Wonder Woman (2017)

Wonder_Woman_(2017_film).jpg

Diana (Gal Gadot) is the stroppy kid brought up in an Amazonian matriarchy by mom Connie Nielsen and tough as hell trainer aunt Robin Wright. She cannot be told of her godlike origins in this society of strong women. Then WW1 crashes into their ancient Greek Island world in the form of airman Chris Pine, a double agent for the allies, kitted out in German uniform with their army hot on his tail as Diana drags him out of his plane. There’s fighting on the beach of a kind you don’t often see – bows and arrows against German gunfire. And when her aunt dies saving her, it’s up to Wonder Woman to take serious action against the god Aries whom she deems responsible for the global conflict. She heads to London with her newfound companion, there’s some very amusing and sexy byplay, a departure to the Front with an unpromising crew, some displays of camaraderie and great costume changes, excellent combat and truly evil Germans. And Aries is not who you think he is after all…. After years of snarky annoying movies about silly superheroes all shot in greyscale this is actually a colourful and proper good-versus-evil plot about gods and monsters that threatens but never actually tips into full camp (those first scenes gave me the wobbles but right prevailed), the humour is spot-on, the performances tonally perfect and I am pleased to agree with many others that this is really terrific. Well done director Patty (Monster) Jenkins and the screenwriter Allan Heinberg, working from a story by himself, Zack Snyder and Jason Fuchs. Miraculously it all seems to make sense. Based  – of course – on the comic book by William Moulton Marston. The soundtrack by Rupert Gregson-Williams is fabulous – but what I really wanted to hear was …. you know!!

Cafe Society (2016)

Cafe_Society.jpg

Bobby Dorfman (Jesse Eisenberg) arrives in Hollywood straight outta the Bronx  c.1935 to work with his movie agent uncle Phil (Steve Carell) and falls for his assistant Vonnie (Kristen Stewart). Everything looks beautiful, bathed in magic moment sunshine and swoony evening light and people talk about Irene Dunne and Willie Wyler but it turns out Vonnie is Phil’s mistress and he leaves his wife to marry her leaving Bobby brokenhearted and back in his beloved Bronx working front of house for his gangster brother Ben (Corey Stoll) in a glamorous nightclub. He marries divorcee Veronica (Blake Lively) whom he promptly rechristens Vonnie. She has a baby and her time is taken up caring for her. Then Phil and Vonnie visit while passing through NYC and a romance of sorts recommences but as Bobby realises, Vonnie (this Vonnie) is now his aunt … This is a film of two halves, which do not mesh.  The leads are in their third film together but Stewart is much too modern to play her role, Eisenberg is quite weird – that hunched-shouldered look doth not a schlub make – and the good performances are in supporting roles:  Jeannie Berlin and particularly Ken Stott as the Dorfman parents, Stoll, who is literally criminally underused and Stephen Kunken as the brother in law who inadvertently causes Bobby’s sister Evelyn to have Ben murder their neighbour. Despite the episodes of violence, the talk about what is reality and what is cinema, and the central idea about marriage and what people do to keep relationships going despite clear incompatibility – and there’s a strange (self-?) reference to a man with a teenaged mistress… – this just doesn’t work. The faraway looks in the leads’ eyes at the unsatisfying and inconclusive climax, a country apart, merely highlight the vacuum at the story’s centre. Minor Allen to be sure. It looks great though, so thank you Vittorio Storaro.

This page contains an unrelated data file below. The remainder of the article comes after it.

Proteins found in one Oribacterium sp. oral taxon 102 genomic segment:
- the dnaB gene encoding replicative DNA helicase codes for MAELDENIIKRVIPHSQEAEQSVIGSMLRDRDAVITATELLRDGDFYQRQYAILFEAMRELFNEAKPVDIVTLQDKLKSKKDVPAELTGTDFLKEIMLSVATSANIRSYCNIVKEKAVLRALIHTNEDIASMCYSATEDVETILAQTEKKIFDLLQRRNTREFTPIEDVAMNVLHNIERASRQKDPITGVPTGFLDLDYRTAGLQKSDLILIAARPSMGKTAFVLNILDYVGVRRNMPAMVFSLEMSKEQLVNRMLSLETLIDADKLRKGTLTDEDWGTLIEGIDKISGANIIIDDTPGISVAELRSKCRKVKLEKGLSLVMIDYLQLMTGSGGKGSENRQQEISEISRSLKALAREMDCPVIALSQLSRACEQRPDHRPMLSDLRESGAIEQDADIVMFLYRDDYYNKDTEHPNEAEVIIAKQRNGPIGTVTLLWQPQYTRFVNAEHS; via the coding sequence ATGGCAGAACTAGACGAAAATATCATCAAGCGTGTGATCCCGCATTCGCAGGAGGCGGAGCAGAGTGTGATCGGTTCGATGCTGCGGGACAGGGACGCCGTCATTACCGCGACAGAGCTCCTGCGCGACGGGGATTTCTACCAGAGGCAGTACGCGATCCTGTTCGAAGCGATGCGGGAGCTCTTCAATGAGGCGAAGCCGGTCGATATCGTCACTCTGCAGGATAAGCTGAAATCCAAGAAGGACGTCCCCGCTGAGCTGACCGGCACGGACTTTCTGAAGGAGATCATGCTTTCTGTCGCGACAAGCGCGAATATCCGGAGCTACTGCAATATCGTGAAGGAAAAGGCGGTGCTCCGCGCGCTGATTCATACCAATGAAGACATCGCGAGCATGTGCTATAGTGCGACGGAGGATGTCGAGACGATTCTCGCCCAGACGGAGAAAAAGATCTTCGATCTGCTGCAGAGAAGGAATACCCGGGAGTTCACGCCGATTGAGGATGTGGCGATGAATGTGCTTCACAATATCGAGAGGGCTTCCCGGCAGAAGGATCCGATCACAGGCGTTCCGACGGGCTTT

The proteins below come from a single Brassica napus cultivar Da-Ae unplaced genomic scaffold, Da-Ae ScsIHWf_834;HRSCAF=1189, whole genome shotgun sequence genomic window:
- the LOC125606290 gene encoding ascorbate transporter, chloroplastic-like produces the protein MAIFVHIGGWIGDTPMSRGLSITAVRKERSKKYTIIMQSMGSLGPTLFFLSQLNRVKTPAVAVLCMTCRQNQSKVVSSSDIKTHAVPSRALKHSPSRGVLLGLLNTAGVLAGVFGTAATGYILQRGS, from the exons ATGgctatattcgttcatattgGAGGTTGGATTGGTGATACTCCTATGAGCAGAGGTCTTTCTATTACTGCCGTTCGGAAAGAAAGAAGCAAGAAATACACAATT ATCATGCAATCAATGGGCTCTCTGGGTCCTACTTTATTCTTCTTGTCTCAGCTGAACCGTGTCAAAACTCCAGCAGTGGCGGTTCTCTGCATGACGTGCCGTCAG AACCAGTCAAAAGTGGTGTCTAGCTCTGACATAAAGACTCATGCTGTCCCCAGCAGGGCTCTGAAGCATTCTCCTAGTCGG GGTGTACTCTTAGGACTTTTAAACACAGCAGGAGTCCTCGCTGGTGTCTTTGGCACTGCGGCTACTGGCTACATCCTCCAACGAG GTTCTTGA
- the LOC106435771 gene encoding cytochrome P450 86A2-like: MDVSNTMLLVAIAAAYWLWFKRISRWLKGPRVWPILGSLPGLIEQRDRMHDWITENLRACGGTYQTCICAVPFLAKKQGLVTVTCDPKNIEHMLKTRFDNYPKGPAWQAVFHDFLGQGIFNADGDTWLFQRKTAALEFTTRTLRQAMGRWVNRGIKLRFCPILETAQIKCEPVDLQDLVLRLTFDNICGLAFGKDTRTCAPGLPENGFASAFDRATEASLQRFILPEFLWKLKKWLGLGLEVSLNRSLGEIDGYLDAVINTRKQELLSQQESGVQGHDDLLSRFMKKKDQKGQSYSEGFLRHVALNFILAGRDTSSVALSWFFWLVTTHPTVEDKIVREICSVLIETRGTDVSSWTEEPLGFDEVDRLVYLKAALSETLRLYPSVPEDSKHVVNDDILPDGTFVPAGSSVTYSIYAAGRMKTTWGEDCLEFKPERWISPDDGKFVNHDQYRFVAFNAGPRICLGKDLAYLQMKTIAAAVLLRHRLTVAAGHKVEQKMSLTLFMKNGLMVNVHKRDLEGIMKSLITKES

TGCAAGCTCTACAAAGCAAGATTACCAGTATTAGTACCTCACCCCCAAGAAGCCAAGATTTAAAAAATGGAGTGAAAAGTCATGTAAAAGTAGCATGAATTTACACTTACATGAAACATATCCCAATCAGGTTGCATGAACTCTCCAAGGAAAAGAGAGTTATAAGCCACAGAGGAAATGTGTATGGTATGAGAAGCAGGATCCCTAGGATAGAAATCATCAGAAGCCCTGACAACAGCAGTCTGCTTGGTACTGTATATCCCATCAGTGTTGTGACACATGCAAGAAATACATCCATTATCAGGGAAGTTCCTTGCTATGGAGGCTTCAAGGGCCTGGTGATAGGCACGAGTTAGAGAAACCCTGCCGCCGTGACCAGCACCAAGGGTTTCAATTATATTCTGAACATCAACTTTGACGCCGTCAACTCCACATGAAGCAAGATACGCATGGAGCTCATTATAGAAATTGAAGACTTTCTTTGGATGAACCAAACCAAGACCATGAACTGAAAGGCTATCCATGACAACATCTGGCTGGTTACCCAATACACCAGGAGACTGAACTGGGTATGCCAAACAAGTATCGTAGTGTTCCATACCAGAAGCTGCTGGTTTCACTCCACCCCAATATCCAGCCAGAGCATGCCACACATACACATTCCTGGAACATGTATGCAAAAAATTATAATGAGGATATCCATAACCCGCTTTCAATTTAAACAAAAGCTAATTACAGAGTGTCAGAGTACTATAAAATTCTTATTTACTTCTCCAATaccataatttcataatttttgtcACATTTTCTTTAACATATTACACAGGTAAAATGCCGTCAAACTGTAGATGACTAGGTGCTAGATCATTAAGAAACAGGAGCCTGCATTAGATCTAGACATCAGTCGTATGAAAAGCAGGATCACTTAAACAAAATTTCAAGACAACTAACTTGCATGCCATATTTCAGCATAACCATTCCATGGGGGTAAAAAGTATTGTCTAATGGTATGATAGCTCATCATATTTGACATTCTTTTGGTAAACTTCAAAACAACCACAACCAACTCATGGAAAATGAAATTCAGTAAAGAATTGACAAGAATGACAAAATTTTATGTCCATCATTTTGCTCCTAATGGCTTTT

Paper Tiger (1975)

 

Paper Tiger 1975 poster.jpg

There’s always a sense of satisfaction when you finally see a film of which you’ve been somewhat – if tangentially – aware for the longest time. And for reasons I could never have explained I associated this with Candleshoe, the mid-70s Disney film also starring David Niven, and weirdly there’s ample reason for this bizarre linkage here. He plays a Walter Mitty-type who is employed by the Japanese ambassador (Toshiro Mifune) in a fictional Asian country to tutor his young son (Kazuhito Ando, a wonderful kid) prior to their moving to England. He fills up the kid with stories of his WW2 derring-do which are quickly unravelled by sceptical Mifune and German journalist Hardy Kruger. But when he is kidnapped with the kid by political terrorists the kid’s faith in him – and the kid’s own ingenuity – help them make their escape and the ‘Major’ is obliged to step up to save them both from certain murder.  There are plenty of reasons why Jack Davies’ script shouldn’t work but the sheer antic chaos of Asia, Niven’s excited performance versus Mifune’s unwilling stoicism in the face of local political indifference, the welcome appearance of Ronald Fraser and good staging of decidedly un-Disney action sequences (interesting in terms of director Ken Annakin’s associations with the studio) make this a worthwhile trip down false memory lane (mine as well as Niven’s character’s). And there’s a notable easy listening score by the venerable Roy Budd.